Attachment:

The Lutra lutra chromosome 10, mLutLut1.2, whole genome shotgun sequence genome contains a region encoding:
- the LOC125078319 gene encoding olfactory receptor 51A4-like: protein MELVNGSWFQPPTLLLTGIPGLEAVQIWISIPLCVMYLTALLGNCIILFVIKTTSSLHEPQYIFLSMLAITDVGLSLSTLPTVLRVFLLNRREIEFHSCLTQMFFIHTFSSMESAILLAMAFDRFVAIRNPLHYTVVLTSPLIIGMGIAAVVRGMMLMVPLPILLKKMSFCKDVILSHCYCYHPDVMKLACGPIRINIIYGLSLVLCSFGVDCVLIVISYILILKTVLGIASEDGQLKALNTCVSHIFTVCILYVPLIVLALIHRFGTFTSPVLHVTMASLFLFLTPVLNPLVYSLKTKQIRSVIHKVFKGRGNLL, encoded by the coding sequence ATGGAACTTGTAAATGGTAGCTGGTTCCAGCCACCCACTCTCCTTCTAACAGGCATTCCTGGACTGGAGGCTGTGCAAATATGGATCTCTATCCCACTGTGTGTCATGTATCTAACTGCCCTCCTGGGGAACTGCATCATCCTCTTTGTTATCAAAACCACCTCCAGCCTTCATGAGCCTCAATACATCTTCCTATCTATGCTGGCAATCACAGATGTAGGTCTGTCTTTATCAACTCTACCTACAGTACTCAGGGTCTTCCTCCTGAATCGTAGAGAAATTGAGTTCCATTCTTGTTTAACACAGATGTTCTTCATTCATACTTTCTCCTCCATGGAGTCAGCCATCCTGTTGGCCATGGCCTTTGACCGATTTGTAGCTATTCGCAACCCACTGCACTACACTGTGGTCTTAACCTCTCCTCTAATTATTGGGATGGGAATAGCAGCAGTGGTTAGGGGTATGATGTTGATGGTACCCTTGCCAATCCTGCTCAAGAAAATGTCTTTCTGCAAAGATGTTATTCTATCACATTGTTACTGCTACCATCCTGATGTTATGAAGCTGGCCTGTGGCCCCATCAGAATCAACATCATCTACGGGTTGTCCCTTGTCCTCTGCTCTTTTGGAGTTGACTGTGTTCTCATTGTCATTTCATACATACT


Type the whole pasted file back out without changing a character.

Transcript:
The Lutra lutra chromosome 10, mLutLut1.2, whole genome shotgun sequence genome contains a region encoding:
- the LOC125078319 gene encoding olfactory receptor 51A4-like: protein MELVNGSWFQPPTLLLTGIPGLEAVQIWISIPLCVMYLTALLGNCIILFVIKTTSSLHEPQYIFLSMLAITDVGLSLSTLPTVLRVFLLNRREIEFHSCLTQMFFIHTFSSMESAILLAMAFDRFVAIRNPLHYTVVLTSPLIIGMGIAAVVRGMMLMVPLPILLKKMSFCKDVILSHCYCYHPDVMKLACGPIRINIIYGLSLVLCSFGVDCVLIVISYILILKTVLGIASEDGQLKALNTCVSHIFTVCILYVPLIVLALIHRFGTFTSPVLHVTMASLFLFLTPVLNPLVYSLKTKQIRSVIHKVFKGRGNLL, encoded by the coding sequence ATGGAACTTGTAAATGGTAGCTGGTTCCAGCCACCCACTCTCCTTCTAACAGGCATTCCTGGACTGGAGGCTGTGCAAATATGGATCTCTATCCCACTGTGTGTCATGTATCTAACTGCCCTCCTGGGGAACTGCATCATCCTCTTTGTTATCAAAACCACCTCCAGCCTTCATGAGCCTCAATACATCTTCCTATCTATGCTGGCAATCACAGATGTAGGTCTGTCTTTATCAACTCTACCTACAGTACTCAGGGTCTTCCTCCTGAATCGTAGAGAAATTGAGTTCCATTCTTGTTTAACACAGATGTTCTTCATTCATACTTTCTCCTCCATGGAGTCAGCCATCCTGTTGGCCATGGCCTTTGACCGATTTGTAGCTATTCGCAACCCACTGCACTACACTGTGGTCTTAACCTCTCCTCTAATTATTGGGATGGGAATAGCAGCAGTGGTTAGGGGTATGATGTTGATGGTACCCTTGCCAATCCTGCTCAAGAAAATGTCTTTCTGCAAAGATGTTATTCTATCACATTGTTACTGCTACCATCCTGATGTTATGAAGCTGGCCTGTGGCCCCATCAGAATCAACATCATCTACGGGTTGTCCCTTGTCCTCTGCTCTTTTGGAGTTGACTGTGTTCTCATTGTCATTTCATACATACT